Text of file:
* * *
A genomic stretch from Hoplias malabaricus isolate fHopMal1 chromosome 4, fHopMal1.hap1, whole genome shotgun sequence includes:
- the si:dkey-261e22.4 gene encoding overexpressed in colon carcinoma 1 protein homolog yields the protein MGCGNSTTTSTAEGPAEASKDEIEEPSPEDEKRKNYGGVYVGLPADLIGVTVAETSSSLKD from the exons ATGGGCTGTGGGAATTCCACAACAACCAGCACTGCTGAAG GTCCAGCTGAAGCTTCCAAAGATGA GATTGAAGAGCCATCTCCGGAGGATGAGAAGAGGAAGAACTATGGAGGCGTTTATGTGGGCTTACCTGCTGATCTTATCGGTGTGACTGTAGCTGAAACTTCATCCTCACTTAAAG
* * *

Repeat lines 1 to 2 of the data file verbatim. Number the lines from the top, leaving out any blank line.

A genomic stretch from Hoplias malabaricus isolate fHopMal1 chromosome 4, fHopMal1.hap1, whole genome shotgun sequence includes:
- the si:dkey-261e22.4 gene encoding overexpressed in colon carcinoma 1 protein homolog yields the protein MGCGNSTTTSTAEGPAEASKDEIEEPSPEDEKRKNYGGVYVGLPADLIGVTVAETSSSLKD from the exons ATGGGCTGTGGGAATTCCACAACAACCAGCACTGCTGAAG GTCCAGCTGAAGCTTCCAAAGATGA GATTGAAGAGCCATCTCCGGAGGATGAGAAGAGGAAGAACTATGGAGGCGTTTATGTGGGCTTACCTGCTGATCTTATCGGTGTGACTGTAGCTGAAACTTCATCCTCACTTAAAG